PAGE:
Adapted for the stage from the novel by CS Lewis by Nigel Forde, award-winning satirical comedy THE SCREWTAPE LETTERS will be performed at Norwich Playhouse (March 22). Set in Professor Screwtape's study in the timeless dominion of Hell, the play follows his attempts to train two junior devils, including his prot�g� Wormwood, the play remains faithful to the original text, characters and themes created by Lewis.

Also at the Playhouse, A DISH OF TEA WITH DOCTOR JOHNSON (April 4) is adapted from the writings of James Boswell and directed by Max Stafford-Clark. One of the most colourful figures of the 18th century, Samuel Johnson — poet, essayist, compiler of the first English dictionary —is brought to life through the characters from his life, from biographer James Boswell and painter Joshua Reynolds, to the society hostess who was Johnson's final, unrequited, love.

Two young soldiers make the most of a drunken night out with their friends before they leave for active service in Iraq in Days Of SIGNIFICANCE, a powerful drama staged to be staged by the Theatre Royal Youth Company at the Open Studio (April 7-9).

Once there, their complex love-lives and mortal fears impact directly on their tour of duty, and reveal how the naive and malformed moral codes of these young men have catastrophic effects. Written in response to Shakespeare's Much Ado About Nothing, this explosive and thought-provoking play offers a fresh insight into the consequences of modern warfare.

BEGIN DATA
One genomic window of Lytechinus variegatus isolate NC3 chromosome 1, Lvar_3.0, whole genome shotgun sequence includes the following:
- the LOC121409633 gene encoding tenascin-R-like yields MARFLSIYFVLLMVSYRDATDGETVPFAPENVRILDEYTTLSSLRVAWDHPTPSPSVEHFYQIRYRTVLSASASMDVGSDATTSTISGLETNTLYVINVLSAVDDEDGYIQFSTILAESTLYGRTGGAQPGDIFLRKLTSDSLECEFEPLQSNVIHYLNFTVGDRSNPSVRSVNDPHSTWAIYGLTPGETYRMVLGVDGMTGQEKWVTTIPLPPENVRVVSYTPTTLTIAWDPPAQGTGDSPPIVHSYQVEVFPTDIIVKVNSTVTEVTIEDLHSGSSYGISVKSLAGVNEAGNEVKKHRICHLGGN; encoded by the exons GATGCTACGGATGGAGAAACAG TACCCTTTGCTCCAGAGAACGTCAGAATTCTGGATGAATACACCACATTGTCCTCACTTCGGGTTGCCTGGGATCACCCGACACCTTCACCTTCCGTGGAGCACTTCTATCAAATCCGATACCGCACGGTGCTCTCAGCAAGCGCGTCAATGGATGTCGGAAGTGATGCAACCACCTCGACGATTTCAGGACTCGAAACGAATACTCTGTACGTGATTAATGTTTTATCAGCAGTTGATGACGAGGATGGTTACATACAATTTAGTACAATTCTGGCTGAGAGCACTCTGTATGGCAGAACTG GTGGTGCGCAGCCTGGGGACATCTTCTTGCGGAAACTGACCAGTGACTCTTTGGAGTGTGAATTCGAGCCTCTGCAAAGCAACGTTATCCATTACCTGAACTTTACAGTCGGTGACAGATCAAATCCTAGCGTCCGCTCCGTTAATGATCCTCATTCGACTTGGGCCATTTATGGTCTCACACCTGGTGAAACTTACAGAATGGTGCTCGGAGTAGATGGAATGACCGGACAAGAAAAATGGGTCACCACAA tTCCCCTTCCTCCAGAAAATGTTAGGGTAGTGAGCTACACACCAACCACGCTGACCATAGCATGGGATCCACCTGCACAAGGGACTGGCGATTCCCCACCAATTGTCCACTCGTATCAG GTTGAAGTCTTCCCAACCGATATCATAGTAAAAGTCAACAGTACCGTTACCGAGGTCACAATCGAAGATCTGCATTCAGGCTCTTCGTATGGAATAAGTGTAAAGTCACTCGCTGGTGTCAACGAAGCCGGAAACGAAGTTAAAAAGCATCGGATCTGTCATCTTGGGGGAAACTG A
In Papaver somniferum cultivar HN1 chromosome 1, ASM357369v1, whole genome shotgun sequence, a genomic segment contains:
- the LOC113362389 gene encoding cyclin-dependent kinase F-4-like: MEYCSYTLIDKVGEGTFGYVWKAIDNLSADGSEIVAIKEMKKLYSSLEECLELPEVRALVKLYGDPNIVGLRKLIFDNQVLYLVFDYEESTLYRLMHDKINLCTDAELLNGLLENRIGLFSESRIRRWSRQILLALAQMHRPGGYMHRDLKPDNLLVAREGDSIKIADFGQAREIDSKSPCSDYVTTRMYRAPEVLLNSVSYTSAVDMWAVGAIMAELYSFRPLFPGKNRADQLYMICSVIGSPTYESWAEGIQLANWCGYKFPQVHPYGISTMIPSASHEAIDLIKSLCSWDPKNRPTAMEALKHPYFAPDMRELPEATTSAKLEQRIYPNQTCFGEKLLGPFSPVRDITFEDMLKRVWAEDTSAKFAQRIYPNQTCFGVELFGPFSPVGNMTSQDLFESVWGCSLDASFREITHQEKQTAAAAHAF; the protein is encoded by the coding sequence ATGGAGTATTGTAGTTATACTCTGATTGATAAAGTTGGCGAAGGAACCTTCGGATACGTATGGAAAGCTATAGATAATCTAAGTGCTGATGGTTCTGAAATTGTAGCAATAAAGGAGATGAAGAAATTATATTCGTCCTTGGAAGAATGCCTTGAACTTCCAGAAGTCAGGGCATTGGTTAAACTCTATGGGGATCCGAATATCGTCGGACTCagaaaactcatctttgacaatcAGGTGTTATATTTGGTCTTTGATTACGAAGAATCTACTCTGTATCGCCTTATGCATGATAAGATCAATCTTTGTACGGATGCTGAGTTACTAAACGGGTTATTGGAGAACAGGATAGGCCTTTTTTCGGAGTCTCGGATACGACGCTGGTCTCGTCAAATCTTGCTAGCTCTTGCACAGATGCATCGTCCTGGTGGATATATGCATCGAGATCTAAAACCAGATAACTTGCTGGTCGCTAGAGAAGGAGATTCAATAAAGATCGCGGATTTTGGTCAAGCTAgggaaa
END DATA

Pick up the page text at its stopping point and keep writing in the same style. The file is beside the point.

Music icons provide the inspiration for two offbeat productions. Edith Piaf has become synonymous with French Cabaret of the 1940s and 50s and remains France's most popular singer. Her life, however, was anything but 'La Vie en Rose'. She suffered insecurity, self-abasement, anger, obsessive passion and a constant quest to be loved and accepted. In PIAF at Norwich Playhouse (May 28), French singer Eve Loiseau captures the essence of the Piaf performance in this tribute to the Little Sparrow, a play with songs which includes many of her beloved songs accompanied Eddy Jay on accordion and Fiona Barrow on fid-dle.

Meanwhile in ME MARLEY AND I at the Norwich Arts Centre (June 15) the music of reggae icon Bob Marley provides the backdrop to a political coming-of-age story. Written by and starring Yaw Asiyama, its the true-life account of survival, true love and friendship during an African military revolution.


The Norwich amateur stage remains as vibrant as ever. A packed spring programme ranges from Shakespeare to Oscar Wilde to Alan Ayckbourn and adult fairytales.

The Sewell Barn Theatre stages THE SHAKESPEARE REVUE (February 17-26) a totally unserious look at the world of Shakespeare, his plays and their actors, in a nostalgic revue format of songs and sketches.

Far more serious is their stage adaptation of EAST OF EDEN (March 24-April 2) John Steinbeck's powerful parable explores the battle between good and evil with echoes of the Adam and Eve story.

And ahead of the major Theatre Royal production of the same story, they'll also be tackling a new and shocking version of Robert Louis Stevenson's novella DR JEKYLL AND MR HYDE (April 28-May 7).

The Great Hall Players continue their 2011 season at the Assembly House with Alan Ayckbourn's FLATSPIN (February 5) before staging Oscar Wilde's 'trivial comedy for serious people' THE IMPORTANCE OF BEING EARNEST (March 22-26), his best and most popular play.

Laughing Monkey will next weekend bring their belated take on the panto SNOW WHITE AND THE SEVEN SINS to the

Puppet Theatre (February 11-12).

Prince Dirk Charming is having a distinct lack of success in bagging the maiden of his dreams in a production that contains strong innuendo. If your parents disapprove…leave them at home!